My Six Mentors, Helen Caldicott, MD by Mary Olson, Gender and Radiation Impact Project, 1 January 2021
Helen Caldicott deserves a much greater place in our histories of the Cold War and ending the USA / USSR arms race than she generally gets. This is, perhaps, because she is powerful and a woman. A pediatrician, who in the 1970’s would not tolerate the radioactive fallout she and her patients were suffering from nuclear weapons tests in Australia, Helen and her family came to the USA. She and another physician named Ira Helfand revived what had been a local Boston organization of physicians and created a Nobel Prize winning organization called Physicians for Social Responsibility (PSR), which later participated in the creation of another Nobel Prize winning group, the International Physicians for the Prevention of Nuclear War (IPPNW). These two along with hundreds of other organizations committed to peace and nuclear disarmament formed the International Campaign for the Abolition of Nuclear Weapons (ICAN) which has helped to create the new Treaty on the Prohibition of Nuclear Weapons (see http://icanw.org/the-treaty ) and also won the Nobel Prize (2017).
Helen herself is a powerful communicator and will move audiences at a level that can change the course of someone’s life and work. She followed her own destiny to winning meetings with Mikhail Gorbachev, President of the Soviet Union, where she educated him about Nuclear Winter and the fact that nuclear is not a war that anyone can win. She also met with President Reagan in the era and diagnosing early-stage dementia… Her ability to bring the reality of the world to these men, and reality of these men to the world set her aside, in a class by herself—and was an enormous contribution to us all.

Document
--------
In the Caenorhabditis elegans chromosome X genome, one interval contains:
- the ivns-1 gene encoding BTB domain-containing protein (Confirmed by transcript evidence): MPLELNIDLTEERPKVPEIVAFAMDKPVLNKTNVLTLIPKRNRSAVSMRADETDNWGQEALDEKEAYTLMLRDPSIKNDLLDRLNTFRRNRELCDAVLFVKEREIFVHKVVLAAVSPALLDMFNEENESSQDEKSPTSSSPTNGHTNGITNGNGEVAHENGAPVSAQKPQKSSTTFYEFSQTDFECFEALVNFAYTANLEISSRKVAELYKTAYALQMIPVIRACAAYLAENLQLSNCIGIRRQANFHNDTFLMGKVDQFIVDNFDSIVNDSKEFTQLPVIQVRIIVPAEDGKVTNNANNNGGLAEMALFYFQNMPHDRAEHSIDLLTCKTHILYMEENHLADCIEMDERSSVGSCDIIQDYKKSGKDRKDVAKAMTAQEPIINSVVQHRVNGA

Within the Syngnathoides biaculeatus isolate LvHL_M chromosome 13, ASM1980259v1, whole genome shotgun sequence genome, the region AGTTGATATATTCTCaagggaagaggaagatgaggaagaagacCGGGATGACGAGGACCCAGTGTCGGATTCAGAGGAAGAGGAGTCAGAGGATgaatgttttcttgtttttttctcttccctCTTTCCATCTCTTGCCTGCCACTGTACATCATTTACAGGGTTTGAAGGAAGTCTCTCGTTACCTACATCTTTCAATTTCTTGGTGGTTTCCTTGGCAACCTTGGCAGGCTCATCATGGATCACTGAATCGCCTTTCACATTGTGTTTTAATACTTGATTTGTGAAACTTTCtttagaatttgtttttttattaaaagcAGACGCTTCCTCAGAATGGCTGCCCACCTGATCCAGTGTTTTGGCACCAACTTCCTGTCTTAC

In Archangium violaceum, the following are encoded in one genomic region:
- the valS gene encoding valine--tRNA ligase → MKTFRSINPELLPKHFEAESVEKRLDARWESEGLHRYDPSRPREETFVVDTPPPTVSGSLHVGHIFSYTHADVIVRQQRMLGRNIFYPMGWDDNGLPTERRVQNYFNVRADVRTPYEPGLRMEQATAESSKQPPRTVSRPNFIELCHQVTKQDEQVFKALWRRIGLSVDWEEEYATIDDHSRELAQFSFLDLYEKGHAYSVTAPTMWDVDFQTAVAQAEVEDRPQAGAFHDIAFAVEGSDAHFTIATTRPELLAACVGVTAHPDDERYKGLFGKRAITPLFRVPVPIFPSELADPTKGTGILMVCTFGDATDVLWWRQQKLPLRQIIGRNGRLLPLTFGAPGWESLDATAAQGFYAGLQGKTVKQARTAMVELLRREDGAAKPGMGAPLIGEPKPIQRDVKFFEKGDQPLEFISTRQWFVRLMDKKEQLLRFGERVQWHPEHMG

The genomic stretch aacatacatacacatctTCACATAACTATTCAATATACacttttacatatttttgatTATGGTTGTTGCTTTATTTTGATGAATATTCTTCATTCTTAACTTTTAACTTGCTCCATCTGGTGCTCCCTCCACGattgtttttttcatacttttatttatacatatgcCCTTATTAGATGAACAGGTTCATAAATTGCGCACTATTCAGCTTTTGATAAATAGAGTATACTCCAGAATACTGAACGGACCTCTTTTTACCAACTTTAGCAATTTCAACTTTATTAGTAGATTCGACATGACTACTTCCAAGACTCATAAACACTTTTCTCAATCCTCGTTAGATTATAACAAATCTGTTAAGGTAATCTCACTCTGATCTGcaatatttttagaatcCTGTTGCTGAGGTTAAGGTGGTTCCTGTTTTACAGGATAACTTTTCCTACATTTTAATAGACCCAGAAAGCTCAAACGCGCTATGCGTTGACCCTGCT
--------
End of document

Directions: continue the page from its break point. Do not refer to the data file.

I first met Helen in the body of her Cold War block-buster book “Nuclear Madness.” I was in the midst of an existential crisis that could have become an even bigger health crisis. After college I needed a job (not yet a career) because I was broke, broken up from my first “true” love, and far from home. I got a job as a research assistant in a lab at a prestigious medical school; it was 1984.
Within 2 weeks, I was inadvertently contaminated with radioactivity (without my knowledge) by carelessness of a lab-mate. The radioactive material, Phosphorus-32 is used in research to trace biochemical activity in living organisms. This type of radioactivity is not deeply penetrating, so there was some reason not to panic, however the I was exposed continuously for over a week, and I also found radioactivity at home– my toothbrush was “hot”—so I had also had some level of internal exposure. I was terrified. The lab used concentrations of the tracer thousands of times higher than is typical.
The institution told me there was no danger, but because I was upset, they helped me transfer to a different job. No accident report was filed, and in the midst of transition, my radiation detection badge was never processed. It is not possible to know the dimensions of my exposure—I began having symptoms that were not normal for me. Many people, including some family members told me I was imagining things. No one in my circle understood how terrified I was.
I was fortunate that Helen had already written “Nuclear Madness”—the first edition came out in 1978, just before the March 1979 Three Mile Island nuclear meltdown in Harrisburg PA—an event that propelled the book into multiple printings including a Bantam Paperback edition that I found. It turned out that 7 years later I helped Helen to revise and update the same text for the 1994 WW Norton edition. It was Helen’s deep commitment to truth, to speaking and writing that truth, to empowering people to take action for good. Helen’s words accurately described radiation and its potential for harm, and in my panic about the unknown, this calmed me.
Every other authority I had encountered was trying to tell me there was no problem—when I knew they had no right to dismiss what had happened to me. I am quite certain that had I remained alone with my fear, despair, and confusion my panic would have resulted in behaviors that would have compounded any harm bodily from that radioactive contamination. Reading Helen’s work let me know there was at least one woman walking the Earth who did know what I was going through… it made it possible for me to choose recovery and walk away from a legal battle that would have forced me to maintain, hold and prove a myself a victim. Instead, following in Helen’s wake, I chose Peaceful Warrior. Thank you Helen!
Originally published: https://www.genderandradiation.org/blog/2020/12/31/my-six-mentors